With the Orig Trig (as all of the guys who get hella laid refer to it as), there was an emphasis in George Lucas’s interviews about the importance of adhering to Joseph Campbell’s monomyth. A lot of this is horseshit coming from Lucas’s mouth, as we owe his wife of the time a great debt in editing what was otherwise an unmanagable movie, and his mentor who infused Empire with genius storytelling techniques. Yet, the focus on making mythic storytelling accessible to wide audiences was part of what made those movies endure the tests of time. Rise of Skywalker is also a space-opera about Good v Evil and the battle within the soul between those two extremes, yet it isn’t accessible to anyone. To (again) use Dan Harmon’s simplification of the Hero’s Journey: A character wants something, they get it but at a cost, they return to the status quo, having now changed. Because so much of the screentime is dedicated to fan-service, disjointed scenes between a bloated cast of characters, and a directorial pissing contest, the journey the audience goes on is incomprehensible. Yes, the heroes go on a journey and achieve the ultimate goal of peace in the galaxy but the costs of that achievement were cheap. (Also who galvanized a fleet of your average pilot? They Field-of-Dreamsed that whole subplot, fuck’s sake). Yes, Leia sacrifices herself for the narrative convenience of writing herself out of the rest of the script and yes, RenBen sacrifices himself to bring Rey back to life (which was a pretty good moment, to be H) but when Rey rejoins Han So-Po and Finn, they share an awkward three-way hug and Chewie gets a medal. It seems more like a perfunctory obligation to see them all together again, instead of catharsis, or showing any changed chemistry of their relationships. The film doesn’t linger, almost thankfully, as it transitions to the imitation of a final ending as Rey buries the Skywalker sabers outside the Tatooine moisture farm. As an orphan who once collected rare items from sandy wastelands, I can see how this would have been a fitting seal to Rey’s character arc, as she is symbolically placing the past away and embracing her future. Then she tells a stranger that she’s a Skywalker. I get that it’s adopting an identity that’s not tied to blood, but even still this statement tells me that this movie just can’t let go and I walked away wondering exactly what this whole trilogy was trying to convey, to a startling internal question:.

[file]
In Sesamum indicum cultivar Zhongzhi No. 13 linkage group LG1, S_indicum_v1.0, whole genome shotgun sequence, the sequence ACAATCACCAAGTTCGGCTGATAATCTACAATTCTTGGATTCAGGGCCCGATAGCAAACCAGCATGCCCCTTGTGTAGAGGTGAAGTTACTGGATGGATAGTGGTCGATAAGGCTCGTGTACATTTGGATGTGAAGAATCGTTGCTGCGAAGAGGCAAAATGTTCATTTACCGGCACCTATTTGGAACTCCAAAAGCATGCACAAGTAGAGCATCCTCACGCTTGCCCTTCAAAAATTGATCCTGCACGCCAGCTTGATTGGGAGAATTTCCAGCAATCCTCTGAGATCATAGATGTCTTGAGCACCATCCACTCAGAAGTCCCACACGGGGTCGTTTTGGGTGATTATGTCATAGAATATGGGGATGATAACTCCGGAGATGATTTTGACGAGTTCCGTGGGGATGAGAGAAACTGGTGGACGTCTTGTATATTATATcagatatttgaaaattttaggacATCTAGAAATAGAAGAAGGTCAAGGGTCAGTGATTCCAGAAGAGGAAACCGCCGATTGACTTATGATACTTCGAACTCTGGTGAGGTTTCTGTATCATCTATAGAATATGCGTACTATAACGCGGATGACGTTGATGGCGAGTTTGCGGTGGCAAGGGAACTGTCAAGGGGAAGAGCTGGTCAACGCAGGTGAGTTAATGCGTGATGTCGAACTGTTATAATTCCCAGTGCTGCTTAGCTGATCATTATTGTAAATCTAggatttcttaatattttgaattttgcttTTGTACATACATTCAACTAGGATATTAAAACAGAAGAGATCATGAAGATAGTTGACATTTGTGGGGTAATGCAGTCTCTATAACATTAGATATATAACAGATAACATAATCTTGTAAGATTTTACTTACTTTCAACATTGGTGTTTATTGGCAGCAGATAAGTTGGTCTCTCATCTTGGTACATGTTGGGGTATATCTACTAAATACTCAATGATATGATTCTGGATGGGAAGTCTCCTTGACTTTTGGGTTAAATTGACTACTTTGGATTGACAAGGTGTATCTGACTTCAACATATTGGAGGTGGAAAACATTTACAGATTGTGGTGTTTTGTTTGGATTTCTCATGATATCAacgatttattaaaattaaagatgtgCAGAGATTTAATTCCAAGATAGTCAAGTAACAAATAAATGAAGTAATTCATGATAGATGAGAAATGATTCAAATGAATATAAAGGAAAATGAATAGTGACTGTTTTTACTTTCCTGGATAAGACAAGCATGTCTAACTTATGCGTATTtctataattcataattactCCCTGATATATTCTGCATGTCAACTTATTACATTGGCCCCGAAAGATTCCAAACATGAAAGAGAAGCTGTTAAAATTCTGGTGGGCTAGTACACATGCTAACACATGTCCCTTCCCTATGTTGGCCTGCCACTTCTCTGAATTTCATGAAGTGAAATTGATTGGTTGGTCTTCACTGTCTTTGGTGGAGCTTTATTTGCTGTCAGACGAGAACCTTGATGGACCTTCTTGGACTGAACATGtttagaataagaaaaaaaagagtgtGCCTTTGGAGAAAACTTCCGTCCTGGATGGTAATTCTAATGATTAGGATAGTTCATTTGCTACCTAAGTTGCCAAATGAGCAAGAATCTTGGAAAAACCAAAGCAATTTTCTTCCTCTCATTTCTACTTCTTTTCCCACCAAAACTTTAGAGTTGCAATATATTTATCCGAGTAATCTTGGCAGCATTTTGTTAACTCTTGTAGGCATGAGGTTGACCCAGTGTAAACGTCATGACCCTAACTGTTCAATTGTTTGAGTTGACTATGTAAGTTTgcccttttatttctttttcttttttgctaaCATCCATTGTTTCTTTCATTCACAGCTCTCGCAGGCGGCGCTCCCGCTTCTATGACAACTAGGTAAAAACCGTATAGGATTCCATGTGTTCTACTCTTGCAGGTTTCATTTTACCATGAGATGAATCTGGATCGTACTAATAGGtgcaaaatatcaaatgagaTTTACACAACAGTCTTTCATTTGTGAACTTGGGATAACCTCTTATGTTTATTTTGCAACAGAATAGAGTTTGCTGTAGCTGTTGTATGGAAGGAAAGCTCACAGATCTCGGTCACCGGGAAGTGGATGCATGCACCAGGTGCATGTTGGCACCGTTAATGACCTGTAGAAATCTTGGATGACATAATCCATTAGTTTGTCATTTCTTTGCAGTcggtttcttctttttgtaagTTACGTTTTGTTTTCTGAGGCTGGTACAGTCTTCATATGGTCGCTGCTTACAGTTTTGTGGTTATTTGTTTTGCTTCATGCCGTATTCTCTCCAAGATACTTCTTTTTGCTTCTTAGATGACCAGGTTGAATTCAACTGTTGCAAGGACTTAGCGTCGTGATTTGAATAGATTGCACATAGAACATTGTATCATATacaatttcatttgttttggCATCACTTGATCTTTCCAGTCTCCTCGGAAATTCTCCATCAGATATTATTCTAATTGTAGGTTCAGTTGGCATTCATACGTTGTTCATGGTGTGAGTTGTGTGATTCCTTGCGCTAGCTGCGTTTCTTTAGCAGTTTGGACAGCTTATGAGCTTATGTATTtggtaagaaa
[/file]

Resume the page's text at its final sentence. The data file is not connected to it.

If films have not learned that HOPE without a definite message collapses under its own weight in the last decade, what have we learned?


If you would like to read some horror fiction that is not garbage but is probably somewhat guilty of the above-mentioned sins of storytelling, please check out Castle of Shadow available here in paperback and KindleCoS_cover_small

A Game of Thrones: Genre Smashing

A Game of Thrones: Genre Smashing

How the fuck did George R.R. Martin fool the general public into a near crack-addictive obsession with his Song of Ice and Fire?

Fantasy had always been this niche enterprise, an interest in which could get your ass kicked around a schoolyard. Even with the popularity of The Lord of the Rings and Harry Potter, your dedication to the series determined how big of an ugly nerd you’d be judged as: “Oh, you read the books? Us cool kids only saw the movies! And, yeah, and, and we were necking! Ask Gracie if I wasn’t ploughing that neck like some sex god!”